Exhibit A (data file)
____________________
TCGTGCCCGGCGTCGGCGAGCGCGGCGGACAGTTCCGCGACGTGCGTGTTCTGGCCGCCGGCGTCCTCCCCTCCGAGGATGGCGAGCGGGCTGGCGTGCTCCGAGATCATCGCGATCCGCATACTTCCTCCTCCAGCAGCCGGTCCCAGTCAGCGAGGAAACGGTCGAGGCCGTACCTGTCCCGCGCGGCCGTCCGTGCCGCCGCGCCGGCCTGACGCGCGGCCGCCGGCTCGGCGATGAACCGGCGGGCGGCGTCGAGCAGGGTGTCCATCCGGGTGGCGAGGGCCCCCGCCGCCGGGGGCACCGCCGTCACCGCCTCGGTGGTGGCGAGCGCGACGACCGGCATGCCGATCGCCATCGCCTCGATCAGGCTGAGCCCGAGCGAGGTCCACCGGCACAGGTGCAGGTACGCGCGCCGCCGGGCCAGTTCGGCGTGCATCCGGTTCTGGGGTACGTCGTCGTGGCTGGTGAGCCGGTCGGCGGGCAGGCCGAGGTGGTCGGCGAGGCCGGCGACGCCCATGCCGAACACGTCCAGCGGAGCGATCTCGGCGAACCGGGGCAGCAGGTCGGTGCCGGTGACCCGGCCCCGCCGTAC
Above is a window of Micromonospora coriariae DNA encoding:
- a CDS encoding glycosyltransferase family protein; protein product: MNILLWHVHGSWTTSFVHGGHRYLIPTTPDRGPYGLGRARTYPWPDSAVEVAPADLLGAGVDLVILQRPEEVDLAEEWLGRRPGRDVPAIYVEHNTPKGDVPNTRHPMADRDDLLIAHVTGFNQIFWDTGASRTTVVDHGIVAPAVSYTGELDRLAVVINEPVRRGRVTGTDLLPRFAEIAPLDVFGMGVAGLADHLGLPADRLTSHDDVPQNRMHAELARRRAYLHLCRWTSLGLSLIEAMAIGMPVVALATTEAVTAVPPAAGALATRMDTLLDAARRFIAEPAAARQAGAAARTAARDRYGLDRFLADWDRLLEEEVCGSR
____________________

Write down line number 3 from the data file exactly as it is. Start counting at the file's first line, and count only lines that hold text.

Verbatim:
- a CDS encoding glycosyltransferase family protein; protein product: MNILLWHVHGSWTTSFVHGGHRYLIPTTPDRGPYGLGRARTYPWPDSAVEVAPADLLGAGVDLVILQRPEEVDLAEEWLGRRPGRDVPAIYVEHNTPKGDVPNTRHPMADRDDLLIAHVTGFNQIFWDTGASRTTVVDHGIVAPAVSYTGELDRLAVVINEPVRRGRVTGTDLLPRFAEIAPLDVFGMGVAGLADHLGLPADRLTSHDDVPQNRMHAELARRRAYLHLCRWTSLGLSLIEAMAIGMPVVALATTEAVTAVPPAAGALATRMDTLLDAARRFIAEPAAARQAGAAARTAARDRYGLDRFLADWDRLLEEEVCGSR